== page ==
Islands within an island: phylogeography and conservation genetics of the endangered Hawaiian tree snail Achatinella mustelina

Authors

  • Brenden S. Holland,

    Corresponding author
    1. Kewalo Marine Laboratory, Pacific Biomedical Research Center, University of Hawaii, 41 Ahui Street, Honolulu, HI 96813, USA,
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  • Michael G. Hadfield

    1. Kewalo Marine Laboratory, Pacific Biomedical Research Center, University of Hawaii, 41 Ahui Street, Honolulu, HI 96813, USA,
    2. Department of Zoology, University of Hawaii at Manoa, Honolulu, HI 96822, USA
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Brenden S. Holland. Fax: (808) 599 4817; E-mail: bholland@hawaii.edu

Abstract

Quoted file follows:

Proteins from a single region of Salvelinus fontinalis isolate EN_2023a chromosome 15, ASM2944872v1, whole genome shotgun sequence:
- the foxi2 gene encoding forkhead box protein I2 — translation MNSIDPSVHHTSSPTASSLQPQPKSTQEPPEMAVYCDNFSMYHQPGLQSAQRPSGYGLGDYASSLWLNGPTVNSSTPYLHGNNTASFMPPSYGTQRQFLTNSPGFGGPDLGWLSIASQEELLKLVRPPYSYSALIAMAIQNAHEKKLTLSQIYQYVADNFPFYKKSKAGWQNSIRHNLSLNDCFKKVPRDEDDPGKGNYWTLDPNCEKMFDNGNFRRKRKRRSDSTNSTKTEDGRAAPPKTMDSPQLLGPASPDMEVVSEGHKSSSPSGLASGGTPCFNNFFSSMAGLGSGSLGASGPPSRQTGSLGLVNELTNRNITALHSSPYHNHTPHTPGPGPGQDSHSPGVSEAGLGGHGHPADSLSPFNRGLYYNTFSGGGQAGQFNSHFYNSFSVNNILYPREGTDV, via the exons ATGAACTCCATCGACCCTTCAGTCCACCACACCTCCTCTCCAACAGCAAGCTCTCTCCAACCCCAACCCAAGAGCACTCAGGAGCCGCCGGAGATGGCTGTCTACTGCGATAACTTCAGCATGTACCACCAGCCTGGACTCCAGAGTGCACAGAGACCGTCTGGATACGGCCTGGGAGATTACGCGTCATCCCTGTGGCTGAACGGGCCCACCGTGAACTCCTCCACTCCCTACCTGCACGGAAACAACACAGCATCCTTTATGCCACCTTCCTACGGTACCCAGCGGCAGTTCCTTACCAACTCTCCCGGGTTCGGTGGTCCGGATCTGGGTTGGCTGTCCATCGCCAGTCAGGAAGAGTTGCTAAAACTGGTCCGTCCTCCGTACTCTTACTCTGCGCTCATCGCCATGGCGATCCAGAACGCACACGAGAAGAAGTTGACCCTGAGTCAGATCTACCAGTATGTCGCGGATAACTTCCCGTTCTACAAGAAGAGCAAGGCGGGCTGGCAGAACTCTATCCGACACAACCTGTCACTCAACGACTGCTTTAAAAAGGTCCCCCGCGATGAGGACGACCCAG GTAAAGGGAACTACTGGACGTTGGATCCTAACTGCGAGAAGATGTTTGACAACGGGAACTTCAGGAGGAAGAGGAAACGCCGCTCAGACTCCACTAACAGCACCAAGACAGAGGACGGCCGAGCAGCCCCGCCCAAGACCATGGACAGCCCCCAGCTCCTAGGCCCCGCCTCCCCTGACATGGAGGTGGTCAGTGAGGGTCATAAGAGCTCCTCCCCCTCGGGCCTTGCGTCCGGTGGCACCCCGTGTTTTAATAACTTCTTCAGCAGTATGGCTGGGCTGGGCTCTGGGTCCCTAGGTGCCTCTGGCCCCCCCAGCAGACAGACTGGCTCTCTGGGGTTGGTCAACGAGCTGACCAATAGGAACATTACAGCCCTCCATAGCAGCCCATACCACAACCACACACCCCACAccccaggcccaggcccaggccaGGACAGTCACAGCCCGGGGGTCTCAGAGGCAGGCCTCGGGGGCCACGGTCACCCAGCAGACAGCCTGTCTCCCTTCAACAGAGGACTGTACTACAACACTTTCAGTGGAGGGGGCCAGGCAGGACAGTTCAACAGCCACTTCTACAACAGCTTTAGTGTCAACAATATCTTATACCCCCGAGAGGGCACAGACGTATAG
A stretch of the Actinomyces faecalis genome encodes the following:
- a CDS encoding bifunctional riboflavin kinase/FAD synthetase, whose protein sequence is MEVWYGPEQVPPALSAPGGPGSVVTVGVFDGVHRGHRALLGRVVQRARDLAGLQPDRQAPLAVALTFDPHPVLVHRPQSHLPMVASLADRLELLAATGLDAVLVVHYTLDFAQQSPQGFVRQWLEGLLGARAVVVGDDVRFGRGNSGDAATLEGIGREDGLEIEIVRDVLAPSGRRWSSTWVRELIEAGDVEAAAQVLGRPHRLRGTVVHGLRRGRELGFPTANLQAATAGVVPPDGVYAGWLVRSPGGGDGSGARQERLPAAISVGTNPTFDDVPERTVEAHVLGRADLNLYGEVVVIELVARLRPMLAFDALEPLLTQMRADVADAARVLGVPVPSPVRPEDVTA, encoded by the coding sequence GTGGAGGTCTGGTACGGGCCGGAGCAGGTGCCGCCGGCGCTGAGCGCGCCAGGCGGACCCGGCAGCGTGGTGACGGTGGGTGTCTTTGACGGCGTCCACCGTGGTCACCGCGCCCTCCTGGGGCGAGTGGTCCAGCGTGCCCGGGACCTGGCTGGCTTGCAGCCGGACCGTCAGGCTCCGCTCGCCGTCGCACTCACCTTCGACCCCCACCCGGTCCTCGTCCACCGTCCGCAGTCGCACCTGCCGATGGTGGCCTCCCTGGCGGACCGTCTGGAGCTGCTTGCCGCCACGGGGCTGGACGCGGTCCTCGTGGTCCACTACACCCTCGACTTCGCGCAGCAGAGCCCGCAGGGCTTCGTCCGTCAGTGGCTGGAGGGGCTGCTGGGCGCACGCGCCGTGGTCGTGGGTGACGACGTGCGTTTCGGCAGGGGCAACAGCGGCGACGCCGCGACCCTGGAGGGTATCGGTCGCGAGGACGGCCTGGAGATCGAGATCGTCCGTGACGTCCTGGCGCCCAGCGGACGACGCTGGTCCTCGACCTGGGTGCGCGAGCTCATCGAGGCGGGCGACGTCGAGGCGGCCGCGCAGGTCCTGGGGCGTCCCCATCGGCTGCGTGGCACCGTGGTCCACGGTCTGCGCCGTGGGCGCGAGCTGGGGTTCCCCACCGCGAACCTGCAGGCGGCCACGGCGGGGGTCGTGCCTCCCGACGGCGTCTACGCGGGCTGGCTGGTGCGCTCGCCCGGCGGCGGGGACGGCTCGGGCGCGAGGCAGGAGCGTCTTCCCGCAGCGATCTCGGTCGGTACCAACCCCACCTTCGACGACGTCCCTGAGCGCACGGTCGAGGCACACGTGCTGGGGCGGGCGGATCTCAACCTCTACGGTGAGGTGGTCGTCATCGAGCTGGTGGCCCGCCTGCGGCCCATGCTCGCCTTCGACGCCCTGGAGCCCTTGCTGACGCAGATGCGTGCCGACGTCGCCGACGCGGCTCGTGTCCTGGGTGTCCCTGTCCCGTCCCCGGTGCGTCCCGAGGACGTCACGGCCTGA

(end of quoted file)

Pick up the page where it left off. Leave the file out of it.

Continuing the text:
Mitochondrial DNA (mtDNA) sequences were used to evaluate phylogeographic structure within and among populations of three endangered Hawaiian tree snail species (n = 86). The primary focus of this investigation was on setting conservation priorities for Achatinella mustelina. Limited data sets for two additional endangered Hawaiian tree snails, A. livida and A. sowerbyana, were also developed for comparative purposes. Pairwise genetic distance matrices and phylogenetic trees were generated, and an analysis of molecular variance was performed on 675-base pair cytochrome oxidase I gene sequences from multiple populations of Hawaiian tree snails. Sequence data were analysed under distance-based maximum-likelihood, and maximum-parsimony optimality criteria. Within the focal species, A. mustelina, numbers of variable and parsimony informative sites were 90 and 69, respectively. Pairwise intraspecific mtDNA sequence divergence ranged from 0 to 5.3% in A. mustelina, from 0 to 1.0% in A. livida and from 0 to 1.9% in A. sowerbyana. For A. mustelina, population genetic structure and mountain topography were strongly correlated. Maximum genetic distances were observed across deep, largely deforested valleys, and steep mountain peaks, independent of geographical distance. However, in certain areas where forest cover is presently fragmented, little mtDNA sequence divergence exists despite large geographical scales (8 km). Genetic data were used to define evolutionarily significant units for conservation purposes including decisions regarding placement of predator exclusion fences, captive propagation, re-introduction and translocation.

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